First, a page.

Hochul confirms: Cuomo underreported COVID death count -- by 12,000

Hochul confirms: Cuomo underreported COVID death count -- by 12,000

“Transparency will be the hallmark of my administration,” Kathy Hochul told MSNBC’s Morning Joe — and at least for now, she’s delivering. On her first full day as New York’s governor, Hochul released the real data on COVID-19 deaths in nursing homes. That added over 12,000 deaths to the official total, confirming that now-disgraced former governor Andrew Cuomo had lied for over a year about his performance:

New York Gov. Kathy Hochul promised more government transparency on her first day in office and by day’s end her administration had quietly delivered it by acknowledging nearly 12,000 more deaths in the state from COVID-19 than had been publicized by her predecessor, Andrew Cuomo.

New York now reports nearly 55,400 people have died of COVID-19 in New York based on death certificate data submitted to the CDC, up from about 43,400 that Gov. Cuomo had reported to the public as of Monday, his last day in office.

“We’re now releasing more data than had been released before publicly, so people know the nursing home deaths and the hospital deaths are consistent with what’s being displayed by the CDC,” Hochul said Wednesday on MSNBC. “There’s a lot of things that weren’t happening and I’m going to make them happen. Transparency will be the hallmark of my administration.”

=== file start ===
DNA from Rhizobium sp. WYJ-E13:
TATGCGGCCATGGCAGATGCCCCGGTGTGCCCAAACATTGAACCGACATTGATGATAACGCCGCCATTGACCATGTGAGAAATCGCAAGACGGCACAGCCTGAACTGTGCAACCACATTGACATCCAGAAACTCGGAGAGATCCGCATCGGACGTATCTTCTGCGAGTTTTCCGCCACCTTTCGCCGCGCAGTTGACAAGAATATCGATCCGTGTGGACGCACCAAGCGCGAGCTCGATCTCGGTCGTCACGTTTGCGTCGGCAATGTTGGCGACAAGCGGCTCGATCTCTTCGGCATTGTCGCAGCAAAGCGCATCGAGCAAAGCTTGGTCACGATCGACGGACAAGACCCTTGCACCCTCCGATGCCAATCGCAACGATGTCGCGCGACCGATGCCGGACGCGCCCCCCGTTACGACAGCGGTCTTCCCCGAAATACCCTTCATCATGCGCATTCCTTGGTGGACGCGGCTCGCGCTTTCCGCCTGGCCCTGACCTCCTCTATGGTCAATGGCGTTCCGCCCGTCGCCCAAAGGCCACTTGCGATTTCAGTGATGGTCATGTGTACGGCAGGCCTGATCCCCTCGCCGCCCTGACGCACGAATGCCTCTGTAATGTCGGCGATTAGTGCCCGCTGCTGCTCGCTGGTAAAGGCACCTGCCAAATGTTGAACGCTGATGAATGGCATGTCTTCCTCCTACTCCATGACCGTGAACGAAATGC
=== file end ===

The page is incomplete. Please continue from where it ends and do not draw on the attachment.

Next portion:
That’s a good start on transparency, especially in New York. However, as good as it is to see this officially recognized, it’s not exactly a tough call. The CDC gets its information from death certificates, as Allahpundit explained last month, and so everyone has known the correct total for months. Media outlets quit using Cuomo’s numbers months ago too, having finally lost their crush on the Love Gov in the avalanche of scandals that began rolling out after the exposure of the nursing-home cover-up. The only real impact of this will be to align the governor’s office reporting with literally everyone else’s.

Washington Post reporter Philip Bump pointed this out on Twitter, while noting that Hochul’s numbers do disclose a smaller number of previously uncounted COVID-19 deaths:

There’s value in this demonstration of Cuomo’s persistent dishonesty, of course, but that’s not a hard sell for Hochul. In her MSNBC hit, Hochul discusses the contentious relationship she had with Cuomo, claiming he tried to push her off the ticket. That doesn’t make a lot of sense, as New York elects lieutenant governors separately from governors, and her main opponent Jumaane Williams had endorsed Cuomo’s primary opponent Cynthia Nixon in the 2018 race. It does demonstrate, however, that there was little love lost between Cuomo and Hochul, which makes her transparency about Cuomo hardly surprising.

Let’s see what transparency means when Hochul’s the one making decisions, which brings us to the full Morning Joe segment with Hochul. While it may be understandable that the hosts gave Hochul some easy treatment for her first full day on the job, much of this comes across as the kind of rah-rah engagement that got media outlets criticized when they applied it to Cuomo. Put not your trust in princes, warns Psalm 143. You’d think we’d have learned that lesson already.

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